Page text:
Secondly, we should, as far as possible, make restitution.

We heard read earlier from Luke 19 the account of Jesus’ extraordinary encounter with Zacchaeus, a notorious and dishonest tax-collector who had enriched himself fraudulently at the expense of others. Zacchaeus became a follower of Jesus. He repented of what he had done. And he …

… stood up and said to the Lord, "Look, Lord! Here and now I give half of my possessions to the poor, and if I have cheated anybody out of anything, I will pay back four times the amount." Jesus said to him, "Today salvation has come to this house, because this man, too, is a son of Abraham. For the Son of Man came to seek and to save what was lost.

The evangelist J John, often speaks on this subject of making restitution for theft. And he explains that he knows how hard it can be. He tells how, when he became a Christian, he realised that he should do something about some books that he had stolen from a bookshop in London. He put the books into bags and, with a great deal of fear, took them back. It was difficult and embarrassing. The first assistant he talked to nearly fainted and he quickly found himself taken to the manager’s office where he explained that, as a result of becoming a Christian, he now felt he had to return the stolen books. The dumbfounded manager explained that he could either call the police or bill him for the books. However, the manager concluded, as he had never encountered anything like this, all he could do was thank him and send him on his way. J John says:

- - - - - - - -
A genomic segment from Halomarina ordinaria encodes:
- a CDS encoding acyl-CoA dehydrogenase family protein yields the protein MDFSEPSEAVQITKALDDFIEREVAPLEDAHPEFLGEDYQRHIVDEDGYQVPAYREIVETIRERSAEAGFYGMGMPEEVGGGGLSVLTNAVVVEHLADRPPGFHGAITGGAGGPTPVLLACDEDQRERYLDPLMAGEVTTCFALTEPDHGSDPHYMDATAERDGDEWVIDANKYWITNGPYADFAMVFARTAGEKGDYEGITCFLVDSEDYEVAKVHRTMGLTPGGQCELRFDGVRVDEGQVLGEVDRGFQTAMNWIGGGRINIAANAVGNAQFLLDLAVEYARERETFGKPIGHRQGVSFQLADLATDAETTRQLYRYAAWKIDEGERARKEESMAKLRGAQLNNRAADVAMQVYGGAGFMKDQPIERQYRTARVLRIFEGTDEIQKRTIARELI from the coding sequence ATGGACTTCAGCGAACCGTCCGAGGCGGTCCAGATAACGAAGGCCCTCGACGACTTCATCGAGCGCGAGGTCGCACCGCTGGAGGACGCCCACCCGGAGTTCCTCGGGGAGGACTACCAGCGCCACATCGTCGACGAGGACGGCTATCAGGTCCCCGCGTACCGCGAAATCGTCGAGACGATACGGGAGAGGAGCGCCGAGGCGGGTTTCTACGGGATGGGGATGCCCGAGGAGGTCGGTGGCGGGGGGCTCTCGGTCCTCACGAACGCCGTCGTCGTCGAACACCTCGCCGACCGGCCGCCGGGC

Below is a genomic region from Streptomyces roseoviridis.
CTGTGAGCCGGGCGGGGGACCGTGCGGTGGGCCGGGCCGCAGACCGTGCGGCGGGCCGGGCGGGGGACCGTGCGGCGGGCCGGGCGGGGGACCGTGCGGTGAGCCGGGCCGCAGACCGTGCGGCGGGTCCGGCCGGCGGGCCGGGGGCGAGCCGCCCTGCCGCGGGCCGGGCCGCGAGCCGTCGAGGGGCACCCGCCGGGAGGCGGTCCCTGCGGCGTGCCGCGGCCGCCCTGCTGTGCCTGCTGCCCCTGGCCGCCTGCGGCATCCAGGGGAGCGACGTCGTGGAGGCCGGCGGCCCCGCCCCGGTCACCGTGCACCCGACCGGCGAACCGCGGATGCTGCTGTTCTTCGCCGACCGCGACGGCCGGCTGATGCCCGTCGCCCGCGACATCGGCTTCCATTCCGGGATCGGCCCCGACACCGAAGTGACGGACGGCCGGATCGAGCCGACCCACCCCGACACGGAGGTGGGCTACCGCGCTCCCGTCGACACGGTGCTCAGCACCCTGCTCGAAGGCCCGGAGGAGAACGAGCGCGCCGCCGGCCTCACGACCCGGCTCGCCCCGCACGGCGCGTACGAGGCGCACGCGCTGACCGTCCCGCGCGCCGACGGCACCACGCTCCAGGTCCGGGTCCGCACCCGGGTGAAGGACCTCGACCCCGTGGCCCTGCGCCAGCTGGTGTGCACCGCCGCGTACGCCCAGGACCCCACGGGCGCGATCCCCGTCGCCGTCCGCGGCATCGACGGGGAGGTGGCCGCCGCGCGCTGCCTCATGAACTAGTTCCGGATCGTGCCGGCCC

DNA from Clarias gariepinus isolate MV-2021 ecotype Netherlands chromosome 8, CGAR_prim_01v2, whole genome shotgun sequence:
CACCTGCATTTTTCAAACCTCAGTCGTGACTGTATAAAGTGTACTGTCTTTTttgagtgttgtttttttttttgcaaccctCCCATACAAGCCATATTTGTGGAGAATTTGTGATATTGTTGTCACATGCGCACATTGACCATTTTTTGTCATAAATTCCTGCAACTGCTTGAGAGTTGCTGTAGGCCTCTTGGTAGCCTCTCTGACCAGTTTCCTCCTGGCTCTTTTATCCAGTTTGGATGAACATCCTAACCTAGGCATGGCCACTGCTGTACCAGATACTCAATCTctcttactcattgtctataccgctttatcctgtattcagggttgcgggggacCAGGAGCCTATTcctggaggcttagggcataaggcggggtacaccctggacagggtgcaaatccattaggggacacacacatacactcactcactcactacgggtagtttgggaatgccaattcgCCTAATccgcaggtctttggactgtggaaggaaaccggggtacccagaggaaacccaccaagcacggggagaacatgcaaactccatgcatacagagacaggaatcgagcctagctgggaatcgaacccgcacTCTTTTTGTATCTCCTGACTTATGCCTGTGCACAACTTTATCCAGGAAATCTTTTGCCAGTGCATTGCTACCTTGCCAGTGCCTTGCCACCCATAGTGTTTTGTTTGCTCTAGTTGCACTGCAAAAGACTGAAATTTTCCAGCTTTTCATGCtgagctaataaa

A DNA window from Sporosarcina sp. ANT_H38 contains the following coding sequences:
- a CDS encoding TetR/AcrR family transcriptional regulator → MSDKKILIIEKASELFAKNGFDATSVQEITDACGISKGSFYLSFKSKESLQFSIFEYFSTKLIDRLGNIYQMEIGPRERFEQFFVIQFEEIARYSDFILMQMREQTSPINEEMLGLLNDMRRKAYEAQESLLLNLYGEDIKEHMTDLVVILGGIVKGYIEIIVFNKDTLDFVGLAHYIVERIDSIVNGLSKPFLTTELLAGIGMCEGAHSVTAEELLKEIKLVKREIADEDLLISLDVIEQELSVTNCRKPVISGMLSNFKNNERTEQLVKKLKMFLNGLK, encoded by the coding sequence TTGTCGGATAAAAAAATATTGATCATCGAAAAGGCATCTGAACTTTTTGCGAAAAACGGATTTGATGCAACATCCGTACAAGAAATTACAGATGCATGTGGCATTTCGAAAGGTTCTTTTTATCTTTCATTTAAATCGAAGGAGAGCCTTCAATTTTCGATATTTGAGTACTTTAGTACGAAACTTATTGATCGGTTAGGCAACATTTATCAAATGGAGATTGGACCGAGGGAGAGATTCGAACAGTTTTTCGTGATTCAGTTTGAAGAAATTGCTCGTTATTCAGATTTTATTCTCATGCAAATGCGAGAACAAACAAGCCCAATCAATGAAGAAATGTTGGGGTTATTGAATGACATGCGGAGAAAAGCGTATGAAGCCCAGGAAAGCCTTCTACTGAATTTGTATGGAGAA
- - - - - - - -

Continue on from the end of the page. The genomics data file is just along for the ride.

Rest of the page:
“My relief as I left his office can be imagined.”

Where we can, we should make amends for any thefts that we have committed in the past.

Thirdly, we should reform our behaviour.

We should start living honestly. Or to put it another way, we should start living lovingly. Romans 13.8-10: